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We all know the feeling of rushing to eat our ice cream before it melts down the side of the cone, onto our hands, and down onto our clothes. But what if the cone itself was on a timer, because it was full of hot coffee?
Sounds slightly like a boisterous child’s kitchen experiment doesn’t it, but #coffeeinacone is a real food trend, and if you’re wondering about the hashtag, well according to CNN, it’s been instagrammed nearly one million times in five months.
The craze was started by barista Dayne Levinrad, who after returning to his native Johannesburg after four years working as a coffee consultant abroad, felt he wanted to create something to put the city on the coffee map.
Through extended and no doubt messy experimentation, Levinrad and his team have devised a patented cone coated with four chocolate layers on the inside that gives the consumer roughly 10 minutes to drink the coffee – made with South American beans – before the whole thing disintegrates into an awful mess.
It's a Coffee In a Cone™ kind of day. 📷: @thejoburgfoodie #coffeeinacone #thegrindza #melrosearch #coffeewithfriends #coffeetime #rainyday #coffee #coffeeporn #manmakecoffee #alternativebrewing #baristalife #baristadaily #jozi #picoftheday #bestpic #coffeeholic #coffeebreak #winteriscoming #coffeecoffee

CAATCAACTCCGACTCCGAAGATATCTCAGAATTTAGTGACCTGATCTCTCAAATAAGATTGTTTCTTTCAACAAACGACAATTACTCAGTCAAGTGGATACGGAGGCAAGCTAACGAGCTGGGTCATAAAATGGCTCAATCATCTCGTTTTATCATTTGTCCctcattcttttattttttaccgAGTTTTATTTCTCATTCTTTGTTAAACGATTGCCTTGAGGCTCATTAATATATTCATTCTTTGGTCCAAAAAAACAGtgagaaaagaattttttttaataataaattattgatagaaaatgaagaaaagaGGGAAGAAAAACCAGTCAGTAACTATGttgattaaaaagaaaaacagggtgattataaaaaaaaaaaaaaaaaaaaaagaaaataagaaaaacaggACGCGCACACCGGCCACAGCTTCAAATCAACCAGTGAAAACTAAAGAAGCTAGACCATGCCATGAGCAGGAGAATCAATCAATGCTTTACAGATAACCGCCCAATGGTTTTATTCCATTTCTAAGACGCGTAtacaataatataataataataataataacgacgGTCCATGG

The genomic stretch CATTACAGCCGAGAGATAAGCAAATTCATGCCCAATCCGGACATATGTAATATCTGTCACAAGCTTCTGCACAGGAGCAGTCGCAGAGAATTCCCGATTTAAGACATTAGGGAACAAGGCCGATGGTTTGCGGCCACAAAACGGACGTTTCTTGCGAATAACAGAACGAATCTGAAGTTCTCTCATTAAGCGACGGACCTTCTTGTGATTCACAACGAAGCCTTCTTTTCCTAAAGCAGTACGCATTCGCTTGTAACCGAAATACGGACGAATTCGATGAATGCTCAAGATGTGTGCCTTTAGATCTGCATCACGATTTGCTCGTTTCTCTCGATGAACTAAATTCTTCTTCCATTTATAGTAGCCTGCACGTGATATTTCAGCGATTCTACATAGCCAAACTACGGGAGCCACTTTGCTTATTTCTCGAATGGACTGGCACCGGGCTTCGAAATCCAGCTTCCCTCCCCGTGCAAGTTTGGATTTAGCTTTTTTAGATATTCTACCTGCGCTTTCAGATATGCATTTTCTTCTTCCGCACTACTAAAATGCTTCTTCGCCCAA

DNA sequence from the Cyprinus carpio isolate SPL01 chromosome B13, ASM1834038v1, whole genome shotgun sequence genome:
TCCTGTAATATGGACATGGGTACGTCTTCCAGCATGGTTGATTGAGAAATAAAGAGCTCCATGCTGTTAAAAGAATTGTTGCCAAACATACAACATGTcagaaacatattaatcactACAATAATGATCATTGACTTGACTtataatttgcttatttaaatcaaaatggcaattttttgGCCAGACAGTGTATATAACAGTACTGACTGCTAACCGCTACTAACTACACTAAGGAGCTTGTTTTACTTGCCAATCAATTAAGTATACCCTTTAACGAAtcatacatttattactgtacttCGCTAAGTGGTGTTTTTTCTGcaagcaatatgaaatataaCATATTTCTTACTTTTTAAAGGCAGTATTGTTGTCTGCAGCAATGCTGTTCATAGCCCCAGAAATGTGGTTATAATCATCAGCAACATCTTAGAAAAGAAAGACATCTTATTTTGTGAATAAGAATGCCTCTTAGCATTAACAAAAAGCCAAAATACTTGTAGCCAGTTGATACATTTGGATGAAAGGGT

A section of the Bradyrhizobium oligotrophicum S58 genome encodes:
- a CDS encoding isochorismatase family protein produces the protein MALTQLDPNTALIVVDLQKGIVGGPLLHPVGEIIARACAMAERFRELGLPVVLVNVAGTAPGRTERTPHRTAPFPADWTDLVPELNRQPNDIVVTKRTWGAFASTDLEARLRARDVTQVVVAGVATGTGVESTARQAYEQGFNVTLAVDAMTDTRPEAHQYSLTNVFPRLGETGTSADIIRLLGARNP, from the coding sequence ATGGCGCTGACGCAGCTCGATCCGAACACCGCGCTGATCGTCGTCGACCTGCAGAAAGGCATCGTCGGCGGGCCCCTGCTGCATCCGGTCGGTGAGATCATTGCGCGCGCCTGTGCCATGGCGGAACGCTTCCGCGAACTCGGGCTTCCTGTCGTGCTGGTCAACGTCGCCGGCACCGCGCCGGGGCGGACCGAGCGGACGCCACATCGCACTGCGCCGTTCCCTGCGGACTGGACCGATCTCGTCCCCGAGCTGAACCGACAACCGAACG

Though this isn't the first time inventive baristas have attempted to serve coffee in a wafer recepticle – the B Cafè in Milan have their own version we're reliably informed, as does Zia Valentina in Los Angeles – Levinrad's background in marketing and his knowledge of social media has given him the edge. As he told CNN: “We used the cone as a way to become an Instagrammable product.”
The Coffee in a Cone is currently only available through The Grind, Levinrad's coffee shop in Johannesburg, and while the novelty appeal of such a creation is obvious, there is, at the core of the cone, some substance: the classic combination of coffee and chocolate, and the inherent thrill of a race against the clock.